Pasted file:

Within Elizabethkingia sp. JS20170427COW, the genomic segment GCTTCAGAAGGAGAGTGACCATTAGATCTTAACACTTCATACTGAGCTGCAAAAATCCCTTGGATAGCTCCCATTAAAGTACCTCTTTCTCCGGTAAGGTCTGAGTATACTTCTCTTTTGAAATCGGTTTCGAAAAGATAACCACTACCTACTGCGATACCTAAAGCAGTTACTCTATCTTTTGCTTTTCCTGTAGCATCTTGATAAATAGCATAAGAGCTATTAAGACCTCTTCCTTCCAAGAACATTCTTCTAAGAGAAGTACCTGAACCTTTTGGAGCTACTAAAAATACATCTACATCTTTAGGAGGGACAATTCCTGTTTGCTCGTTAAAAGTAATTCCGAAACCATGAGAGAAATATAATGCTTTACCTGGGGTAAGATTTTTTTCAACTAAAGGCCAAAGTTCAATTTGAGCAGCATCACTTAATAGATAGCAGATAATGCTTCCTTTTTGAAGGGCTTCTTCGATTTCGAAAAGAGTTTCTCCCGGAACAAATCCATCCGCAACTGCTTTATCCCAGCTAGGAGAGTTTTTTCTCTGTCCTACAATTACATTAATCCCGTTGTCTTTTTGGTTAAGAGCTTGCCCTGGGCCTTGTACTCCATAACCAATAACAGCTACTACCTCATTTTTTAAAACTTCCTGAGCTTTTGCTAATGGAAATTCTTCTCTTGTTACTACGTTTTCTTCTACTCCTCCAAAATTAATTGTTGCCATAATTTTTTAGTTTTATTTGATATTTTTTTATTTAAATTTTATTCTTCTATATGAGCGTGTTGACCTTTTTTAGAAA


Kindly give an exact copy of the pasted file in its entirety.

Within Elizabethkingia sp. JS20170427COW, the genomic segment GCTTCAGAAGGAGAGTGACCATTAGATCTTAACACTTCATACTGAGCTGCAAAAATCCCTTGGATAGCTCCCATTAAAGTACCTCTTTCTCCGGTAAGGTCTGAGTATACTTCTCTTTTGAAATCGGTTTCGAAAAGATAACCACTACCTACTGCGATACCTAAAGCAGTTACTCTATCTTTTGCTTTTCCTGTAGCATCTTGATAAATAGCATAAGAGCTATTAAGACCTCTTCCTTCCAAGAACATTCTTCTAAGAGAAGTACCTGAACCTTTTGGAGCTACTAAAAATACATCTACATCTTTAGGAGGGACAATTCCTGTTTGCTCGTTAAAAGTAATTCCGAAACCATGAGAGAAATATAATGCTTTACCTGGGGTAAGATTTTTTTCAACTAAAGGCCAAAGTTCAATTTGAGCAGCATCACTTAATAGATAGCAGATAATGCTTCCTTTTTGAAGGGCTTCTTCGATTTCGAAAAGAGTTTCTCCCGGAACAAATCCATCCGCAACTGCTTTATCCCAGCTAGGAGAGTTTTTTCTCTGTCCTACAATTACATTAATCCCGTTGTCTTTTTGGTTAAGAGCTTGCCCTGGGCCTTGTACTCCATAACCAATAACAGCTACTACCTCATTTTTTAAAACTTCCTGAGCTTTTGCTAATGGAAATTCTTCTCTTGTTACTACGTTTTCTTCTACTCCTCCAAAATTAATTGTTGCCATAATTTTTTAGTTTTATTTGATATTTTTTTATTTAAATTTTATTCTTCTATATGAGCGTGTTGACCTTTTTTAGAAA